Making satellite navigation less accurate
The Global Positioning System (GPS) has become embedded in just about every electronic device imaginable. Even less widely used systems like Russian GLONASS or the still-developing European Galileo and Chinese BeiDou satellite navigation systems are showing up in navigational devices and embedded chipsets. Taken together, these satellite positioning systems are called Global Navigation Satellite Systems (GNSS). For them to work effectively, they must have an accurate model of the shape of the Earth. All these systems make use of a model of the Earth called World Geodetic System 84 (WGS 84). Interestingly, however, the Chinese BeiDou system puts its own somewhat-paranoid spin on WGS 84 for positions in China.
WGS 84 is a mathematical model for describing the shape of the Earth. It takes into account the fact that the Earth is not a perfect sphere. The technical name for Earth’s true shape is “oblate spheroid.” That means the globe is flatter at the poles and chunkier at the equator than a true sphere. And that is merely the overall shape; there also localized bumps and depressions. Taking note of these departures from perfection is not nitpicking or globe-shaming on the part of geodecists and chart makers. These imperfections are important in making the model of the shape of the Earth as accurate as possible. This model is called a datum, and GNSS needs a solid datum to ensure the accuracy of satellite navigation position fixes. WGS 84 is the current datum used by GPS, GLONASS and Galileo. The Chinese BeiDou system, which currently only provides full coverage in East Asia but is expected to be expanded globally, has its own datum for use in China. This datum is called GCJ-02. Sometimes referred to as Mars Coordinates, the GCJ-02 datum — which is based on WGS 84 — was developed by the Chinese State Bureau of Surveying and Mapping. The datum makes use of an “obfuscation algorithm” to purposely induce error by the introduction of random offsets to latitude and longitude, making the position solution less accurate. According to the Chinese, this is done to enhance Chinese national security.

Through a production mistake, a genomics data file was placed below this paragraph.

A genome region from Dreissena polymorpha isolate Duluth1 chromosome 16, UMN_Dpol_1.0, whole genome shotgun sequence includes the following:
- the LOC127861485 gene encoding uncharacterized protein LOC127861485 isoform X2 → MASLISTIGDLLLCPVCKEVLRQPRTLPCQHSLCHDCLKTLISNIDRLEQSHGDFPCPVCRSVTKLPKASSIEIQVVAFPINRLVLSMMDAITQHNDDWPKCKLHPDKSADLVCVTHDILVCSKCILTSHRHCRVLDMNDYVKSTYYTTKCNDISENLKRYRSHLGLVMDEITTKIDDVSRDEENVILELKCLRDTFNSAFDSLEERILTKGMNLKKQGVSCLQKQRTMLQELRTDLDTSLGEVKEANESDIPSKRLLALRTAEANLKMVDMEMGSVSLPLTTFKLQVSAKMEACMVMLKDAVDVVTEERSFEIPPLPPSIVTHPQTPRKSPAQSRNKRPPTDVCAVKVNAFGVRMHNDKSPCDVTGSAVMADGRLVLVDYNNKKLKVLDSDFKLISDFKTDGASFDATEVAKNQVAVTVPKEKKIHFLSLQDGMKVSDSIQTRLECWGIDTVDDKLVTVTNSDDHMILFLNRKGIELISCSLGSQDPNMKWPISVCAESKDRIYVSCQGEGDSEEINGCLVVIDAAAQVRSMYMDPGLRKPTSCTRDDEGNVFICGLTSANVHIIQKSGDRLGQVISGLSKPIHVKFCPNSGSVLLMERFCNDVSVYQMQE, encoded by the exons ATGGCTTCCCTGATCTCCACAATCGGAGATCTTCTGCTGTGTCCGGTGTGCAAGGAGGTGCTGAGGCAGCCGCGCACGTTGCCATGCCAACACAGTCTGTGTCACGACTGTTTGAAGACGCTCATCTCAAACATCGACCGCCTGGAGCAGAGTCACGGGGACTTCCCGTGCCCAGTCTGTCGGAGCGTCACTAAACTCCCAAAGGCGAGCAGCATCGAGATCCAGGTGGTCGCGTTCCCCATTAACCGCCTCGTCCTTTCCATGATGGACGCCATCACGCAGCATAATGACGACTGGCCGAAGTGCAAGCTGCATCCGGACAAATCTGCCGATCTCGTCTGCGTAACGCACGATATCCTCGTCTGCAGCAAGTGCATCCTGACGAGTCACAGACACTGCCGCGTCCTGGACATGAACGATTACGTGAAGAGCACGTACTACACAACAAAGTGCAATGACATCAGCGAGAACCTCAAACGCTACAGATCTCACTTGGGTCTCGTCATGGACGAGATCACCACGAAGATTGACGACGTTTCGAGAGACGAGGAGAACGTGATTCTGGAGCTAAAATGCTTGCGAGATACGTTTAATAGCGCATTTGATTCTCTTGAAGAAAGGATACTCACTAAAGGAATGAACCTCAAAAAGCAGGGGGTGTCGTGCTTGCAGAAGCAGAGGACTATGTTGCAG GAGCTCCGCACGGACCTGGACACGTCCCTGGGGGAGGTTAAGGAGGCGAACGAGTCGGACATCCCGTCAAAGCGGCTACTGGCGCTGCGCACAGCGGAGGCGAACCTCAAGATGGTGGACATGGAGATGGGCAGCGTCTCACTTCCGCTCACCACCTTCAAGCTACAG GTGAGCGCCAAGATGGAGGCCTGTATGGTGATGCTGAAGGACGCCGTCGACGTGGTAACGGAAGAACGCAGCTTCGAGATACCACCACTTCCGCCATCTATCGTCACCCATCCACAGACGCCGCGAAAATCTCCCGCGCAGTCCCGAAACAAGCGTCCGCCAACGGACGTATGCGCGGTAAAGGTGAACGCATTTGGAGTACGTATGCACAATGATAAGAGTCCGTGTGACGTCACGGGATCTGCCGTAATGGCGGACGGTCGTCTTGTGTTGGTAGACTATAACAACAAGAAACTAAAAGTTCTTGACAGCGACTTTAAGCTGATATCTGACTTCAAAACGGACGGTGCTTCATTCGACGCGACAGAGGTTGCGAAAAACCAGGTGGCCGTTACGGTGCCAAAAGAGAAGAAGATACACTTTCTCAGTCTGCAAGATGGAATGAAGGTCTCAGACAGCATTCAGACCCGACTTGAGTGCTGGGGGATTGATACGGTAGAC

This dilution of accuracy is similar to the U.S. Defense Department’s early use of a technique called selective availability (SA) to deny the full accuracy of GPS to non-U.S. military users. Due to the U.S. government and the business community’s desire to widen the acceptance of GPS, SA was later dropped and all users were given access to full GPS accuracy.
Right now, BeiDou is a regional system that provides its best satellite geometry over China and East Asia. As it is expanded with more satellites and transitions to full worldwide coverage, it will be interesting to see if Chinese authorities drop the GCJ-02 scheme and provide users, which could include voyagers in Chinese coastal waters using BeiDou receivers, with the system’s full capability. Since BeiDou was developed 20 years later than GPS and Chinese engineers had the opportunity to study the GPS and Galileo systems and make improvements, the BeiDou system is reportedly capable of greater levels of accuracy than those older systems.